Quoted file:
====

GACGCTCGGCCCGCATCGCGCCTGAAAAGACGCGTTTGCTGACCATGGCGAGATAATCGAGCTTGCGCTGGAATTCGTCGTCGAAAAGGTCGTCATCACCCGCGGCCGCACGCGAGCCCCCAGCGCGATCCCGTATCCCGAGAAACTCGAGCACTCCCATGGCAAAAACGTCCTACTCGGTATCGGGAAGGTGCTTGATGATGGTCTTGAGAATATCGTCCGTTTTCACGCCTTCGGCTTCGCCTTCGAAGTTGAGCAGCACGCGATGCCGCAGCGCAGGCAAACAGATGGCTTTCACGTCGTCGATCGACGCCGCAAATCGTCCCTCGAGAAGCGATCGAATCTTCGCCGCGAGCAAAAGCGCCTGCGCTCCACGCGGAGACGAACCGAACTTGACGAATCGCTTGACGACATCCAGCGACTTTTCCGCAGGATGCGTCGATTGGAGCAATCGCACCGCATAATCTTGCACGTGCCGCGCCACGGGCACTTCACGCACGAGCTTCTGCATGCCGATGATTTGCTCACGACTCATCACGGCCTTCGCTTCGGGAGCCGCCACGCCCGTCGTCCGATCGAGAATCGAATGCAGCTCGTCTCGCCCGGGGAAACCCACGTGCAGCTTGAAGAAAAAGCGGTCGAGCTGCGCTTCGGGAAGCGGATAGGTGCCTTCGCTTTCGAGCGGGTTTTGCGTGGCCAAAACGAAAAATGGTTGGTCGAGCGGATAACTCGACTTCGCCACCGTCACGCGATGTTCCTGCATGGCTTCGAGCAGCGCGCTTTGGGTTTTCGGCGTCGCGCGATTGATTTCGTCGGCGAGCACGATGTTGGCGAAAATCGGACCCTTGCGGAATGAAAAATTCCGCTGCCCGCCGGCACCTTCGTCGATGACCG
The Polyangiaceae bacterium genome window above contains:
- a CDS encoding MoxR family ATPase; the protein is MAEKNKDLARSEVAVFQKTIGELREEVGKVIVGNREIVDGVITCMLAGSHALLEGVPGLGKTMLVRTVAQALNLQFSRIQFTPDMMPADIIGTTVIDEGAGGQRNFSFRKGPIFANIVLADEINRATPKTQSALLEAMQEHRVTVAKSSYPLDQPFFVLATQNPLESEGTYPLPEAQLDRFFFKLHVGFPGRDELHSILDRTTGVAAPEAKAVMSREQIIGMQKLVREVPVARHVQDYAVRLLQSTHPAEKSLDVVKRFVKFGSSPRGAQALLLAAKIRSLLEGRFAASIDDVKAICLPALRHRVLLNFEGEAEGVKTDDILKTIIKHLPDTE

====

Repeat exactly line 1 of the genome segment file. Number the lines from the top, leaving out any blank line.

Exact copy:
GACGCTCGGCCCGCATCGCGCCTGAAAAGACGCGTTTGCTGACCATGGCGAGATAATCGAGCTTGCGCTGGAATTCGTCGTCGAAAAGGTCGTCATCACCCGCGGCCGCACGCGAGCCCCCAGCGCGATCCCGTATCCCGAGAAACTCGAGCACTCCCATGGCAAAAACGTCCTACTCGGTATCGGGAAGGTGCTTGATGATGGTCTTGAGAATATCGTCCGTTTTCACGCCTTCGGCTTCGCCTTCGAAGTTGAGCAGCACGCGATGCCGCAGCGCAGGCAAACAGATGGCTTTCACGTCGTCGATCGACGCCGCAAATCGTCCCTCGAGAAGCGATCGAATCTTCGCCGCGAGCAAAAGCGCCTGCGCTCCACGCGGAGACGAACCGAACTTGACGAATCGCTTGACGACATCCAGCGACTTTTCCGCAGGATGCGTCGATTGGAGCAATCGCACCGCATAATCTTGCACGTGCCGCGCCACGGGCACTTCACGCACGAGCTTCTGCATGCCGATGATTTGCTCACGACTCATCACGGCCTTCGCTTCGGGAGCCGCCACGCCCGTCGTCCGATCGAGAATCGAATGCAGCTCGTCTCGCCCGGGGAAACCCACGTGCAGCTTGAAGAAAAAGCGGTCGAGCTGCGCTTCGGGAAGCGGATAGGTGCCTTCGCTTTCGAGCGGGTTTTGCGTGGCCAAAACGAAAAATGGTTGGTCGAGCGGATAACTCGACTTCGCCACCGTCACGCGATGTTCCTGCATGGCTTCGAGCAGCGCGCTTTGGGTTTTCGGCGTCGCGCGATTGATTTCGTCGGCGAGCACGATGTTGGCGAAAATCGGACCCTTGCGGAATGAAAAATTCCGCTGCCCGCCGGCACCTTCGTCGATGACCG